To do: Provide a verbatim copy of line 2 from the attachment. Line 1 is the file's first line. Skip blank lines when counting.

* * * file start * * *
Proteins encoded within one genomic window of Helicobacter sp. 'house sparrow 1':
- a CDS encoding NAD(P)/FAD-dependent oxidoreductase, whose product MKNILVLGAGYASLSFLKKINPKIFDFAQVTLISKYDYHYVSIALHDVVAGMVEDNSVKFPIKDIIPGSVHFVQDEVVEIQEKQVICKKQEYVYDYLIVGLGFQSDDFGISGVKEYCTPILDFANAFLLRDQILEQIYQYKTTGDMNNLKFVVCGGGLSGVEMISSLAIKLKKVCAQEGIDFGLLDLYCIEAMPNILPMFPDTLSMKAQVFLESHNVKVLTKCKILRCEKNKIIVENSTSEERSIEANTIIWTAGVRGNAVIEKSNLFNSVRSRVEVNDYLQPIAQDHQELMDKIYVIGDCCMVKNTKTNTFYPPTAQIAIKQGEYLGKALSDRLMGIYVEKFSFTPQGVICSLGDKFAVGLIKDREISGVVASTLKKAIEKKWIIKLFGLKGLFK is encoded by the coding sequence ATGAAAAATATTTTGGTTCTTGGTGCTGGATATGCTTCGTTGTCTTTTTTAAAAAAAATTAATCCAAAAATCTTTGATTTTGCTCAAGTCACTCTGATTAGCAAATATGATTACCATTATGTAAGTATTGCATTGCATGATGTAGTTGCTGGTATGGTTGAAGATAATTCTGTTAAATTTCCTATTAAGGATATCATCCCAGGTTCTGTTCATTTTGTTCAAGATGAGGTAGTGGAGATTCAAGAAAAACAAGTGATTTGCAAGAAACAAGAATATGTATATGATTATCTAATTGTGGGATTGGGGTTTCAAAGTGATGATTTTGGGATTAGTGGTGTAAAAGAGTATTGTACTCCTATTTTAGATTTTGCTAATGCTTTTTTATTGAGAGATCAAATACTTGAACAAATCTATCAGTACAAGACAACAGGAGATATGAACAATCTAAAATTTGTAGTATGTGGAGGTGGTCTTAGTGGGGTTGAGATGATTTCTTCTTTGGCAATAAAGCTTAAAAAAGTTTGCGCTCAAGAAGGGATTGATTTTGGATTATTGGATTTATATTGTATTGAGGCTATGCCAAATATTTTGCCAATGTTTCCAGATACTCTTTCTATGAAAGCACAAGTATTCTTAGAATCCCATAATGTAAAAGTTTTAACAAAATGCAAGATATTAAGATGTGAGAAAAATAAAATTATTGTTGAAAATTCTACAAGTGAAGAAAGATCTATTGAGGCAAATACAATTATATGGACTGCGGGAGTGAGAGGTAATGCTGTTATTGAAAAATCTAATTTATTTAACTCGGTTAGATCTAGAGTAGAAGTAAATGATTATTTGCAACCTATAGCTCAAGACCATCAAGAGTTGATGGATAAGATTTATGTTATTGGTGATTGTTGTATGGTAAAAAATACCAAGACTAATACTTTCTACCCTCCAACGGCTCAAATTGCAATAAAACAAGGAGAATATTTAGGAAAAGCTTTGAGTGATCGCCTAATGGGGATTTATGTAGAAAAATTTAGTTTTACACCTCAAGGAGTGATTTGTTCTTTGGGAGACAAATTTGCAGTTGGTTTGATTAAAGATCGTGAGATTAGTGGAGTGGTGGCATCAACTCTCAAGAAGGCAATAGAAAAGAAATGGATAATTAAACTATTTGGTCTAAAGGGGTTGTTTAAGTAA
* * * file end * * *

- a CDS encoding NAD(P)/FAD-dependent oxidoreductase, whose product MKNILVLGAGYASLSFLKKINPKIFDFAQVTLISKYDYHYVSIALHDVVAGMVEDNSVKFPIKDIIPGSVHFVQDEVVEIQEKQVICKKQEYVYDYLIVGLGFQSDDFGISGVKEYCTPILDFANAFLLRDQILEQIYQYKTTGDMNNLKFVVCGGGLSGVEMISSLAIKLKKVCAQEGIDFGLLDLYCIEAMPNILPMFPDTLSMKAQVFLESHNVKVLTKCKILRCEKNKIIVENSTSEERSIEANTIIWTAGVRGNAVIEKSNLFNSVRSRVEVNDYLQPIAQDHQELMDKIYVIGDCCMVKNTKTNTFYPPTAQIAIKQGEYLGKALSDRLMGIYVEKFSFTPQGVICSLGDKFAVGLIKDREISGVVASTLKKAIEKKWIIKLFGLKGLFK is encoded by the coding sequence ATGAAAAATATTTTGGTTCTTGGTGCTGGATATGCTTCGTTGTCTTTTTTAAAAAAAATTAATCCAAAAATCTTTGATTTTGCTCAAGTCACTCTGATTAGCAAATATGATTACCATTATGTAAGTATTGCATTGCATGATGTAGTTGCTGGTATGGTTGAAGATAATTCTGTTAAATTTCCTATTAAGGATATCATCCCAGGTTCTGTTCATTTTGTTCAAGATGAGGTAGTGGAGATTCAAGAAAAACAAGTGATTTGCAAGAAACAAGAATATGTATATGATTATCTAATTGTGGGATTGGGGTTTCAAAGTGATGATTTTGGGATTAGTGGTGTAAAAGAGTATTGTACTCCTATTTTAGATTTTGCTAATGCTTTTTTATTGAGAGATCAAATACTTGAACAAATCTATCAGTACAAGACAACAGGAGATATGAACAATCTAAAATTTGTAGTATGTGGAGGTGGTCTTAGTGGGGTTGAGATGATTTCTTCTTTGGCAATAAAGCTTAAAAAAGTTTGCGCTCAAGAAGGGATTGATTTTGGATTATTGGATTTATATTGTATTGAGGCTATGCCAAATATTTTGCCAATGTTTCCAGATACTCTTTCTATGAAAGCACAAGTATTCTTAGAATCCCATAATGTAAAAGTTTTAACAAAATGCAAGATATTAAGATGTGAGAAAAATAAAATTATTGTTGAAAATTCTACAAGTGAAGAAAGATCTATTGAGGCAAATACAATTATATGGACTGCGGGAGTGAGAGGTAATGCTGTTATTGAAAAATCTAATTTATTTAACTCGGTTAGATCTAGAGTAGAAGTAAATGATTATTTGCAACCTATAGCTCAAGACCATCAAGAGTTGATGGATAAGATTTATGTTATTGGTGATTGTTGTATGGTAAAAAATACCAAGACTAATACTTTCTACCCTCCAACGGCTCAAATTGCAATAAAACAAGGAGAATATTTAGGAAAAGCTTTGAGTGATCGCCTAATGGGGATTTATGTAGAAAAATTTAGTTTTACACCTCAAGGAGTGATTTGTTCTTTGGGAGACAAATTTGCAGTTGGTTTGATTAAAGATCGTGAGATTAGTGGAGTGGTGGCATCAACTCTCAAGAAGGCAATAGAAAAGAAATGGATAATTAAACTATTTGGTCTAAAGGGGTTGTTTAAGTAA